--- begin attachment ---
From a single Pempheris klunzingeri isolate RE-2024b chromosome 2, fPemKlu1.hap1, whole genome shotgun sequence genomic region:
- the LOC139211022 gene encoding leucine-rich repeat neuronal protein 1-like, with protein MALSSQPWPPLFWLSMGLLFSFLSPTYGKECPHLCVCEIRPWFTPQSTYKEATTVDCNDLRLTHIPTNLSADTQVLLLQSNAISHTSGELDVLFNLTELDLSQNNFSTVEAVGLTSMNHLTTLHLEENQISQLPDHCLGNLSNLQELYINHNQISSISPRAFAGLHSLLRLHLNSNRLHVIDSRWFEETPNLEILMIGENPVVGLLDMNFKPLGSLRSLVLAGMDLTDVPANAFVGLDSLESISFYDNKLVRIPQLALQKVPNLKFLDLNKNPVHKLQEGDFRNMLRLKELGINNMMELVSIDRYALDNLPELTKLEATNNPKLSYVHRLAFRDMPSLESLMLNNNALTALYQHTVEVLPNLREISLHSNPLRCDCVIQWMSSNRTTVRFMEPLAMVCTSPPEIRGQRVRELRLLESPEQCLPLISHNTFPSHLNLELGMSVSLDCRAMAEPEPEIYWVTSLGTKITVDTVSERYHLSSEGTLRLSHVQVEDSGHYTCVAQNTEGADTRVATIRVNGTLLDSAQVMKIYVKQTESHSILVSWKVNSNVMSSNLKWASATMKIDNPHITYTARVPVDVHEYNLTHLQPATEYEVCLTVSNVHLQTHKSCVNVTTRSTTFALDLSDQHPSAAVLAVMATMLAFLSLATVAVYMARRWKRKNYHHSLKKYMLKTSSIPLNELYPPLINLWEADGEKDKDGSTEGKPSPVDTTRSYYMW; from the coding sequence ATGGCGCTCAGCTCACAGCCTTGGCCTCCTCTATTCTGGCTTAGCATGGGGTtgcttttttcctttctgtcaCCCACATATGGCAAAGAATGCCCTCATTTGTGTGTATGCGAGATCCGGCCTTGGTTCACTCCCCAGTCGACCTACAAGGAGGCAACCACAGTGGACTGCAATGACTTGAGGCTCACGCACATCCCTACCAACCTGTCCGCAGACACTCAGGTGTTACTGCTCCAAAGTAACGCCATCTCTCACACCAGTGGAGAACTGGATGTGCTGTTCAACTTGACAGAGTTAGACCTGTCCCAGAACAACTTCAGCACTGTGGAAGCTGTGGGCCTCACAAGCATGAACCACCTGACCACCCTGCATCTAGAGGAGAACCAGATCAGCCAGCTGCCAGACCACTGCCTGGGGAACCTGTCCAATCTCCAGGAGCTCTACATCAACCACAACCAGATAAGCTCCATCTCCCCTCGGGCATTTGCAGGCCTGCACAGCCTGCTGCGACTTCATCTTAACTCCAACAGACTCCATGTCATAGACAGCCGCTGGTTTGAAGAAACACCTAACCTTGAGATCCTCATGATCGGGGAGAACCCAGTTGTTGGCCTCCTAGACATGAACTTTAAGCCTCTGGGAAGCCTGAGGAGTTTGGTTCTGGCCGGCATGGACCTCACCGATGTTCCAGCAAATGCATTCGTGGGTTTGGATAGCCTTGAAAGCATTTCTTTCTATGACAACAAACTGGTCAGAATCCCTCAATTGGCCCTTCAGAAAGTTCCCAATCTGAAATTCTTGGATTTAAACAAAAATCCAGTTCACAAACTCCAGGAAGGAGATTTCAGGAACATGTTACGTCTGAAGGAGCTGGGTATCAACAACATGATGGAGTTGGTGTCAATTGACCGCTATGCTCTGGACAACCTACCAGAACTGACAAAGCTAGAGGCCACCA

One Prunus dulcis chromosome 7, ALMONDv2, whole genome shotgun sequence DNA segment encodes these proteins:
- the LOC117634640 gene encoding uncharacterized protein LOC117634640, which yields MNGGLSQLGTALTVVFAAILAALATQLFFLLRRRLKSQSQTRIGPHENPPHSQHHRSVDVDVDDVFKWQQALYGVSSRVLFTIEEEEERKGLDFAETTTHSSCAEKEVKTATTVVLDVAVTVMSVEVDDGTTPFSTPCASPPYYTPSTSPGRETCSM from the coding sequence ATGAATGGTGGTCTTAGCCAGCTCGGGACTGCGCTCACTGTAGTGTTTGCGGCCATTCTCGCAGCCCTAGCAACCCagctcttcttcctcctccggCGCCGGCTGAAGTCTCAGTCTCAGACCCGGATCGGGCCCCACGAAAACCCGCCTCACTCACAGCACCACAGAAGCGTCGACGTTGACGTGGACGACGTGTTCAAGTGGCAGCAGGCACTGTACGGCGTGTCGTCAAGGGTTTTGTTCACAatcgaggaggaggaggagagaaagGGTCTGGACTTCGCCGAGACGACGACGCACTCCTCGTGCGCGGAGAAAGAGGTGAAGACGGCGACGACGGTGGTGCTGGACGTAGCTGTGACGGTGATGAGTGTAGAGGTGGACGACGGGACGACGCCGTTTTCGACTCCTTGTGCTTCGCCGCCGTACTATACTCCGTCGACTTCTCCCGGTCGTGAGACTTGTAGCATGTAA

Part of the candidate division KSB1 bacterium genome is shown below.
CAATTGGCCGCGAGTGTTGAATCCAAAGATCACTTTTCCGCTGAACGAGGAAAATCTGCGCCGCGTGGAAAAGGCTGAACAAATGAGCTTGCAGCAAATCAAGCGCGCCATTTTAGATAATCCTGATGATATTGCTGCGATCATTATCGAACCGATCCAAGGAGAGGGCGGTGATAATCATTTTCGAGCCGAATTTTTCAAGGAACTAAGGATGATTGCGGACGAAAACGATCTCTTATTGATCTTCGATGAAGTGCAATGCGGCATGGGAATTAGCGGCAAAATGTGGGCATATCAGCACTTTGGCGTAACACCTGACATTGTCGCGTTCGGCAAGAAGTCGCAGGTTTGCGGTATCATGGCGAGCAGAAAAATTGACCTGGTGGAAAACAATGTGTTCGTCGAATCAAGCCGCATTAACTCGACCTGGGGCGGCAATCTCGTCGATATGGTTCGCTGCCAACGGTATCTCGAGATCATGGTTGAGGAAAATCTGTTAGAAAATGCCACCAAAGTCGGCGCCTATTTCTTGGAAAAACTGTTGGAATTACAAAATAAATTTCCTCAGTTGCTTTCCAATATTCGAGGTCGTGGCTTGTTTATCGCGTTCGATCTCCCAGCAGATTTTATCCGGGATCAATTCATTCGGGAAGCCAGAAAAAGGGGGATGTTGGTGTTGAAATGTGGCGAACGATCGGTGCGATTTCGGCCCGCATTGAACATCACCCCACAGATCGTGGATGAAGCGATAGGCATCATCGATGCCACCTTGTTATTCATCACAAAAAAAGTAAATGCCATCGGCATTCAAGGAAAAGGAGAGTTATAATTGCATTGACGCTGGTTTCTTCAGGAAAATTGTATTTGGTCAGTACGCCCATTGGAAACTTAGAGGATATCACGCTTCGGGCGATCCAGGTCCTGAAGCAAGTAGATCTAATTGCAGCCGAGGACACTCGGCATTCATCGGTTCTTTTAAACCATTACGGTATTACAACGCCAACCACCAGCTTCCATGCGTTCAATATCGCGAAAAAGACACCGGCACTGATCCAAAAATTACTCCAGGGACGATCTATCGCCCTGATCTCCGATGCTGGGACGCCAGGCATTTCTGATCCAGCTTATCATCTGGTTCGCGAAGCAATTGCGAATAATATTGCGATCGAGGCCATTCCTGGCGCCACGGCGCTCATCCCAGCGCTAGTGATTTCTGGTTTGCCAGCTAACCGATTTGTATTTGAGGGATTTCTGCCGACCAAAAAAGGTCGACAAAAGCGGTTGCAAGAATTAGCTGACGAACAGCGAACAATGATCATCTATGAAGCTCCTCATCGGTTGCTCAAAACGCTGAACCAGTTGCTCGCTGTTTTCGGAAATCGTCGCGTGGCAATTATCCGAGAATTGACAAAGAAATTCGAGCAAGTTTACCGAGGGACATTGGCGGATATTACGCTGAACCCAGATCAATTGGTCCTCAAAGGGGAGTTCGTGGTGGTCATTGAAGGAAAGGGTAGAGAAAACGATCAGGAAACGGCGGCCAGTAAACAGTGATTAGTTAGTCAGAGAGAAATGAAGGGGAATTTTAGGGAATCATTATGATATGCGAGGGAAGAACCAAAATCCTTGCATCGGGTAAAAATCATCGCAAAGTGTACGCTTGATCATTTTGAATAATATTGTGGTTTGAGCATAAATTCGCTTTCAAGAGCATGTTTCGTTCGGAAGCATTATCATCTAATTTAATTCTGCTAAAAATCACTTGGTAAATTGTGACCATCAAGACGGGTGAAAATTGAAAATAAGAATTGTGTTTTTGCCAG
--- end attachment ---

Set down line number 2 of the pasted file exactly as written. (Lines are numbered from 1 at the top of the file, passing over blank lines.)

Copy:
- the LOC139211022 gene encoding leucine-rich repeat neuronal protein 1-like, with protein MALSSQPWPPLFWLSMGLLFSFLSPTYGKECPHLCVCEIRPWFTPQSTYKEATTVDCNDLRLTHIPTNLSADTQVLLLQSNAISHTSGELDVLFNLTELDLSQNNFSTVEAVGLTSMNHLTTLHLEENQISQLPDHCLGNLSNLQELYINHNQISSISPRAFAGLHSLLRLHLNSNRLHVIDSRWFEETPNLEILMIGENPVVGLLDMNFKPLGSLRSLVLAGMDLTDVPANAFVGLDSLESISFYDNKLVRIPQLALQKVPNLKFLDLNKNPVHKLQEGDFRNMLRLKELGINNMMELVSIDRYALDNLPELTKLEATNNPKLSYVHRLAFRDMPSLESLMLNNNALTALYQHTVEVLPNLREISLHSNPLRCDCVIQWMSSNRTTVRFMEPLAMVCTSPPEIRGQRVRELRLLESPEQCLPLISHNTFPSHLNLELGMSVSLDCRAMAEPEPEIYWVTSLGTKITVDTVSERYHLSSEGTLRLSHVQVEDSGHYTCVAQNTEGADTRVATIRVNGTLLDSAQVMKIYVKQTESHSILVSWKVNSNVMSSNLKWASATMKIDNPHITYTARVPVDVHEYNLTHLQPATEYEVCLTVSNVHLQTHKSCVNVTTRSTTFALDLSDQHPSAAVLAVMATMLAFLSLATVAVYMARRWKRKNYHHSLKKYMLKTSSIPLNELYPPLINLWEADGEKDKDGSTEGKPSPVDTTRSYYMW; from the coding sequence ATGGCGCTCAGCTCACAGCCTTGGCCTCCTCTATTCTGGCTTAGCATGGGGTtgcttttttcctttctgtcaCCCACATATGGCAAAGAATGCCCTCATTTGTGTGTATGCGAGATCCGGCCTTGGTTCACTCCCCAGTCGACCTACAAGGAGGCAACCACAGTGGACTGCAATGACTTGAGGCTCACGCACATCCCTACCAACCTGTCCGCAGACACTCAGGTGTTACTGCTCCAAAGTAACGCCATCTCTCACACCAGTGGAGAACTGGATGTGCTGTTCAACTTGACAGAGTTAGACCTGTCCCAGAACAACTTCAGCACTGTGGAAGCTGTGGGCCTCACAAGCATGAACCACCTGACCACCCTGCATCTAGAGGAGAACCAGATCAGCCAGCTGCCAGACCACTGCCTGGGGAACCTGTCCAATCTCCAGGAGCTCTACATCAACCACAACCAGATAAGCTCCATCTCCCCTCGGGCATTTGCAGGCCTGCACAGCCTGCTGCGACTTCATCTTAACTCCAACAGACTCCATGTCATAGACAGCCGCTGGTTTGAAGAAACACCTAACCTTGAGATCCTCATGATCGGGGAGAACCCAGTTGTTGGCCTCCTAGACATGAACTTTAAGCCTCTGGGAAGCCTGAGGAGTTTGGTTCTGGCCGGCATGGACCTCACCGATGTTCCAGCAAATGCATTCGTGGGTTTGGATAGCCTTGAAAGCATTTCTTTCTATGACAACAAACTGGTCAGAATCCCTCAATTGGCCCTTCAGAAAGTTCCCAATCTGAAATTCTTGGATTTAAACAAAAATCCAGTTCACAAACTCCAGGAAGGAGATTTCAGGAACATGTTACGTCTGAAGGAGCTGGGTATCAACAACATGATGGAGTTGGTGTCAATTGACCGCTATGCTCTGGACAACCTACCAGAACTGACAAAGCTAGAGGCCACCA